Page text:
It was another hellish summer day in Positano. The tourists boats were coming in since first hour in the morning. Not much had changed in town. On the way home from Salerno she gasped a couple of fires smoking on the extremely narrow and winding road. The traffic was heavy, the views breathtaking. Ottavia was staring at the ocean from the amazing terrace of her mother’s house. ‘Why did I leave?’ The question echoed in her mind.

Two days had gone by. She still couldn’t eat a thing, she could barely feel. Nicco was dead, her son, her 20 years baby boy. Her mind went back to that cold morning at the family house in the heart of il Quartieri Spagnoli. She was preparing the laundry when she found her son’s favourite shirt stained with blood. Certainly not the amount of blood from a nose bleed or a small fight at school. By that time Nicco had already dropped out.

She had suspected this, but the shirt was an unsettling confirmation. Her son had fallen under the Mafia’s influence and there was little she could do about it. Flavio had left her a decade ago and, since then, she had to work extra shifts to provide for her and her baby son. ‘That was the moment I should’ve come back’, she thought. But she was ashamed and afraid of her family’s reaction.

She felt her son slip away soon enough. But she couldn’t fight him, she couldn’t make him stay in school. There were no Christmas presents nor any other luxuries during the year, but a couple of months after leaving the institute Nicco turned up with his new favourite shirt. She let that one pass, but then there was the brand new motorbike, a gorgeous red Vespa that enchanted most girls around. Nicco was all day in the streets and only came home for the daily dose of pasta at night. He never wanted to talk about it. It was as if the money came without a price.

‘Be careful who you mingle with’, she used to say. Of course he didn’t listen. On the weekends she could see him around the neighbourhood, standing on a corner with three other lads, all dressed smart and with an immaculate slick haircut. They could’ve left town, Naples was not a city for single mothers with teenage childs. But what was waiting back home? The jobs were scarce all throughout the coast, she even had to be grateful that Pietro allowed her to double her extra hours to afford the rent.

And she still felt ashamed, Flavio was a bad influence, just as mom had warned her. She didn’t listen and there she was. Nicco didn’t listen either. And he wasn’t there anymore. Once again back home, she was mourning her son and looking with empty eyes one of the most beautiful landscapes of Southern Italy.

Lost like Maradona

Flavio was working at the port when she met him. He was lean and tall, an attractive young man that captured her in a whisp. They married a year later, when she was only 21 and had Nicco after seven months. The first years were good, but when the local port got hit by the European laws regarding sea conservation, Flavio’s company had to wrap it up. A hundred men lost their jobs. His mood darkened and he started drinking more. He was an addict before they all moved to Naples in search for opportunities. It was too late for their relationship, the bruises were deep, and in a literal sense sometimes.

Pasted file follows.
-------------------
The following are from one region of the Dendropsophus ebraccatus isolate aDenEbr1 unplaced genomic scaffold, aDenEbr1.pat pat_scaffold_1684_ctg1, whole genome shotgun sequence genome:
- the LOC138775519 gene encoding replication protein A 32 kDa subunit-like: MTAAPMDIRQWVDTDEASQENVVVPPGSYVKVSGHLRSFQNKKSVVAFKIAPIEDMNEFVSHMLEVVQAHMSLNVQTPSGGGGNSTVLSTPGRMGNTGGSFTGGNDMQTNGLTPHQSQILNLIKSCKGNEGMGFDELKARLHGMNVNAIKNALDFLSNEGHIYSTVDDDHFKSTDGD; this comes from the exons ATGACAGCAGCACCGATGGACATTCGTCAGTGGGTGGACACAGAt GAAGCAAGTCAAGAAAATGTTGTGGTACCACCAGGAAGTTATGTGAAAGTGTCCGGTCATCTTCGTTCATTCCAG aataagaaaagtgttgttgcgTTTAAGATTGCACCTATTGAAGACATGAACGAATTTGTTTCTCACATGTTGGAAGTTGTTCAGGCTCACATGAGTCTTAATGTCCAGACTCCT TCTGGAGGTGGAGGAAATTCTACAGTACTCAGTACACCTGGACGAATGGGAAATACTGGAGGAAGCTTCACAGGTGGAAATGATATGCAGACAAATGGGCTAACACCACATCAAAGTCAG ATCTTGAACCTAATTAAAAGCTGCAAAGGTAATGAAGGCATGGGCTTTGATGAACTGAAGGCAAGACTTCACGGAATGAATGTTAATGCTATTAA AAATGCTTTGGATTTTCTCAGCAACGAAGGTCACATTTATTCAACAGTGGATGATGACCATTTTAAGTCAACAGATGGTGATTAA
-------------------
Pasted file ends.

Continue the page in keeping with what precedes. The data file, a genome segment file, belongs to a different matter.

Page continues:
Flavio had a new job but abandoned the family without even asking for his son. She found herself alone in their rundown apartment at Vico Concordia, with views to the mural of Maradona, with no hope. She found a job at a Trattoria and managed to stay afloat for some years. But all the effort didn’t payoff.

Before Flavio she was a bright and young woman with dreams of becoming an interior designer. All that beauty outside the houses of her hometown had to be translated, somehow, into the buildings themselves. She used to draw on a notebook and often inspired herself in the colourful motives of Vietri’s ceramics and the sunshine reflections in Ravello’s old castles and churches. Sky blue, forest green and fiery orange were always stimulating her mind, a dream lost in between the dirty and greyish streets of Naples old quarter.

She captured a boat leaving with a couple dozen of tourists. Little Nicco used to enjoy the sea during the summer holidays, but lately he had never returned home, not even to say hi to grandma. Positano, surely, was losing the locals touch because of massified tourism, but Ottavia realized that opportunities here for her son would have been way different. Maybe he could’ve ended up being a captain of a tourist boat, or maybe a chef at a local restaurant. Nicco was a bit lazy in the kitchen, yet he prepared a delicious dish of spaghetti alle vongole and other delicatessen on special occasions.

He was dead now, shot by a kid of 16, another victim of the Mob’s claw. It happened around the corner of Maradona’s mural. She wasn’t home, but sure enough all the neighbourhood knew by now the familiar history, and word spread quick and reached Pietro’s Trattoria. And there she felt her heart crack, an irreparable wound that not even a hundred years of these Mediterranean breeze could repair.

How can this beautiful place hide such a screwed destiny to its younger ones? A bullet to the stomach and another to the brain, and all the sunsets will suddenly turn to grey.